The book of Daniel continues to excite believers because of its focus on the end-times. The first part of this two-part book relates Babylonian court stories; the second part deals with religious and political developments from the time of King Nebuchadnezzar to the end of world history. The recurrent theme of Daniel is the chronological succession of world empires from Babylonian times onward until they are displaced by God’s kingdom. Through ages of dirt, archaeology has provided artifacts that increase our understanding of the world of the book and consistently affirm its historicity. Among the areas of its faith-building contributions are the book’s language and dating, its geographic references and personal names, its reflection of life and times in Jerusalem, and its depiction of Jewish identification and status in captivity.
The book of Daniel was first written in two languages. Chapters 1:1-2:4a and 8-12 were written in Hebrew, while 2:4b-7 were in Aramaic. Scrolls discovered at Qumran present the Hebrew and the Aramaic parts of the text of Daniel just as they appear in other ancient texts. The book of Daniel also includes scattered Akkadian, Greek, and Old Persian words. Daniel’s prodigious linguistic skills and administrative experience in national and international affairs are evident. The idea of two languages in one document is not unusual. Ancient, recovered texts featuring multiple languages include the life-size statue of Hadad-yith’i, ruler of Guzana in mid-ninth century B.C., found in northern Syria, and written in both Akkadian and Aramaic.1 Also, the trilingual inscription in Aramaic, Greek, and Lycian found in the sanctuary of Leto at Xanthos in 1973.2 The widely familiar Rosetta Stone inscription was written by Egyptian priests in 196 B.C. in classical Egyptian hieroglyphics, Demotic, and classical Greek.3
Some have argued that the book of Daniel is historical fiction, a prophecy written after the fact, around 165 B.C., to console the Jewish people who were being persecuted by Antiochus IV Epiphanes.4 Their claim that the Aramaic used in Daniel belongs to the second century B.C. has been contradicted by studies showing that the book’s Aramaic and syntax belong to the sixth century B.C. and are of Babylonian origin.5 Misplaced dating of Daniel results from inadequate use of archaeology. More and more archaeological evidence shows that the book is a unified whole, composed much earlier than their popularized suggestions.6 The author of Daniel had unique information and must have lived during the time period he wrote about.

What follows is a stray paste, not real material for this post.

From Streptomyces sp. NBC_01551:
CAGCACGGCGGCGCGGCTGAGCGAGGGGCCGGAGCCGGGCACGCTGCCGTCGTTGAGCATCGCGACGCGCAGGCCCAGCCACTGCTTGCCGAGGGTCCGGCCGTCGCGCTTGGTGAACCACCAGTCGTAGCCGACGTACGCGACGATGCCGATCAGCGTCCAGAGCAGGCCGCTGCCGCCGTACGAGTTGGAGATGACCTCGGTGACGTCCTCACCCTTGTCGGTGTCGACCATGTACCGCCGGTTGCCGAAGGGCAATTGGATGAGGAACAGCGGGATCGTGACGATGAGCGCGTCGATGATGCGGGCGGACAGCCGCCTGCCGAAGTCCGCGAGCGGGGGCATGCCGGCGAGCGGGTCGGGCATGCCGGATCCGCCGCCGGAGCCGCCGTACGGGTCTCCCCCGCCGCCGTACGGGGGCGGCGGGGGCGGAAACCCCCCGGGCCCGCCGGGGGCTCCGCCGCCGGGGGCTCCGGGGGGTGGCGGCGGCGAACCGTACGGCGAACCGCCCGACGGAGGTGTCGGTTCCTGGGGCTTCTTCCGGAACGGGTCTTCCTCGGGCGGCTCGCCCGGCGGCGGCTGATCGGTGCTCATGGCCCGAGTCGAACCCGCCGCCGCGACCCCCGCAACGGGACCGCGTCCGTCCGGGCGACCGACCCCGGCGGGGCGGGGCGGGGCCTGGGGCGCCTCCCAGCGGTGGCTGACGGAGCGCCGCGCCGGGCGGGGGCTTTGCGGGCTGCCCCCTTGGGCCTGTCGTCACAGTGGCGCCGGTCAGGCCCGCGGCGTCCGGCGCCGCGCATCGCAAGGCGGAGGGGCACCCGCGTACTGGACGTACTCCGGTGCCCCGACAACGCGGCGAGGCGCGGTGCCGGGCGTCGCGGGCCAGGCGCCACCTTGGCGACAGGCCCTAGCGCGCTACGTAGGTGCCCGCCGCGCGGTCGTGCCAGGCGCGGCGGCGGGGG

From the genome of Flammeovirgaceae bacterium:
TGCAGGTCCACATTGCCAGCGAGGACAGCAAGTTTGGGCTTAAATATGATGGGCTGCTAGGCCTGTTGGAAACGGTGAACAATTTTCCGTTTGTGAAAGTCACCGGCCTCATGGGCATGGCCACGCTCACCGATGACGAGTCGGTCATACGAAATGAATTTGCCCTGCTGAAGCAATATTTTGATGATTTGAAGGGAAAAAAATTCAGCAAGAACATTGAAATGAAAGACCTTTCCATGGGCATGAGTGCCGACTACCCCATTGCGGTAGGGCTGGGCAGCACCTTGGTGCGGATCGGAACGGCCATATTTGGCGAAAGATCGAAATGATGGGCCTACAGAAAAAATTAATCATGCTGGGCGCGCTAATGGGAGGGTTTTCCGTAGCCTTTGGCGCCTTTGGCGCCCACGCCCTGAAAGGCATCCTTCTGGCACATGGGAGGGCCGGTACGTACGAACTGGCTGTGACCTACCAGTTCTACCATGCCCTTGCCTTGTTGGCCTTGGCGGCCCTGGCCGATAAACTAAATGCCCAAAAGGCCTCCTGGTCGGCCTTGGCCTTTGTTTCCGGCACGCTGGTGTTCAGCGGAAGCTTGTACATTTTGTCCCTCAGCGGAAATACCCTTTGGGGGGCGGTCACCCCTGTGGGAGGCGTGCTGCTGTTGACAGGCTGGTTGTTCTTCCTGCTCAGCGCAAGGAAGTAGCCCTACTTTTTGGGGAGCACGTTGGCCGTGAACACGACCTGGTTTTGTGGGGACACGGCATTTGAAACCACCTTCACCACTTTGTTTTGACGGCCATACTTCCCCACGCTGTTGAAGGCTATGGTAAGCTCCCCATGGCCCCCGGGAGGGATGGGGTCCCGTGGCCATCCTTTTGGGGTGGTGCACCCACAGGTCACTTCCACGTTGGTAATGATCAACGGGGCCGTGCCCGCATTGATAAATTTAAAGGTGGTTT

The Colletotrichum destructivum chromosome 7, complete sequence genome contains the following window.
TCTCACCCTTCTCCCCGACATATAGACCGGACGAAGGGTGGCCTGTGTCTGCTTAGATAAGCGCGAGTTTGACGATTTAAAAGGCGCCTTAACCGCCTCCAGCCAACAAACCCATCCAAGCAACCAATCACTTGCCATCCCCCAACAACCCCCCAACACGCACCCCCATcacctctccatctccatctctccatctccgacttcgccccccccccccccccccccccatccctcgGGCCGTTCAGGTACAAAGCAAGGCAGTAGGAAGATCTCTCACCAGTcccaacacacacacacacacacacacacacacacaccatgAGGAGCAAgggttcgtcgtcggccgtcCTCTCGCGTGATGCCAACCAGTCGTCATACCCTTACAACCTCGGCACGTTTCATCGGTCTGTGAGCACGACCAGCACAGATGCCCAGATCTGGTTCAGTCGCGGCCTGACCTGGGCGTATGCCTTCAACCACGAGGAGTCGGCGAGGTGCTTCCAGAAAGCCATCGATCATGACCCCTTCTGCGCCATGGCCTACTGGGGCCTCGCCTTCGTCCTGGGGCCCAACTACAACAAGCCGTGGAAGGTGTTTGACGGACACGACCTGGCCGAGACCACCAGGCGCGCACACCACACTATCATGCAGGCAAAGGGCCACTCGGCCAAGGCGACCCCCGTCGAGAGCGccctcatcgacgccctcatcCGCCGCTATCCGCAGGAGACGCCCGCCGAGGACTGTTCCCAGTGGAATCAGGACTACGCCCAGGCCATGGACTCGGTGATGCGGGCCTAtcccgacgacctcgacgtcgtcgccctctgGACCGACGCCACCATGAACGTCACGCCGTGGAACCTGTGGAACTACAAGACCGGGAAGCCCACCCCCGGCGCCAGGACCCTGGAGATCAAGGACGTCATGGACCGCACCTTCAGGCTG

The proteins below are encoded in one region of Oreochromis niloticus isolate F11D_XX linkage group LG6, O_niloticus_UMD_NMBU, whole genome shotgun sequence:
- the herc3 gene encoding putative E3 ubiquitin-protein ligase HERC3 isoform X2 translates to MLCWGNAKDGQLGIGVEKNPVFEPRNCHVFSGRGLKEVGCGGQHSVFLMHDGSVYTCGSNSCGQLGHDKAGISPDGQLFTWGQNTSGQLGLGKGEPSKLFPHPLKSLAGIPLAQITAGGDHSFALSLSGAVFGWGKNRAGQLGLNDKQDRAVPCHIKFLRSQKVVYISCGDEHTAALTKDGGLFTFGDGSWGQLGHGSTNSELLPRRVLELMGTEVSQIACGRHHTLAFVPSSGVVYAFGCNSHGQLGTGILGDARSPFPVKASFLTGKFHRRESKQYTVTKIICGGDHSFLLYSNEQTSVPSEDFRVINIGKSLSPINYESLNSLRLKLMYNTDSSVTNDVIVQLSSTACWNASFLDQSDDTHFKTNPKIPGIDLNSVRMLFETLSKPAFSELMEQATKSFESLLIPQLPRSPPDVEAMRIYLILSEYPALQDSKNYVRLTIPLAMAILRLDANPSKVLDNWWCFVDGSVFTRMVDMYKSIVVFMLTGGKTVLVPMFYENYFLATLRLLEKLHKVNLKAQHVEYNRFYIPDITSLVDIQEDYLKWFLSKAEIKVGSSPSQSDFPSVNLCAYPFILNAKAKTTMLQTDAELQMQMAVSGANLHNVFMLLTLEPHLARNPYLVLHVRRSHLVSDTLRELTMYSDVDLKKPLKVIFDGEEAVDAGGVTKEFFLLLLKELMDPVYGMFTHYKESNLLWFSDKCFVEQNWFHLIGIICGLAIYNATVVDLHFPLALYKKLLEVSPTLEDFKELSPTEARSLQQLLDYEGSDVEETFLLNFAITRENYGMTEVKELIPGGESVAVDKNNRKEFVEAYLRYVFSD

Disputes over history in the book of Daniel include doubts about everything from geography to humans, e.g., the Ulai waterway, the Great Sea, Belshazzar the king, Darius the emperor. Only the last of these, Darius, the Mede, remains without convincing archaeological testimony to the accuracy of the book of Daniel.
The Ulai, where Daniel had the vision of a ram and a male goat (Dan. 8:2, 16), was said to be nonexistent. We now possess a bull inscription found at the palace in Nineveh that records the battle of Sennacherib, king of Syria (704-681 B.C.), against some Chaldeans “by the Ulai, a river whose bank was good.”7
The Great Sea, so named by others beside Daniel (Num. 34:6, 7; Joshua 9:1), has been dismissed as mythic in Daniel 7:2, 3. But a foundation stone laid by Shamashi-Adad I (c. 1808-1776 B.C.), king of Asshur and Old Babylonia, identifies Lebanon as a land of the shore of the Great Sea.8 A broken slab found at Calah is inscribed with Adad-Nirari III’s (810-783 B.C.) expedition to Palestine. It identifies his area of conquest to stretch from the Great Sea of the rising sun (Persian Gulf) to the Great Sea of the setting sun (Mediterranean Sea).9 Daniel was well acquainted with the geography of the places he writes about. Their mention in other ancient texts highlights the veracity of the biblical text.
King Belshazzar was considered by many scholars as a fictitious figure.10 This mindset was undone by, among others, the discovery of a Babylonian tablet dated about 559 B.C., identifying the person of Bel-shar-utsur (Belshazzar). Insistence that this person is erroneously identified as Nebuchadnezzar’s son (Dan. 5:11, 18, 22), or king of Babylon (verses 1, 9, 30; see also Dan. 7:1; 8:1), is contradicted by many inscriptions discovered by archaeologists that show Nabonidus, king of Babylon (556-539 B.C.), as the biological father of Belshazzar.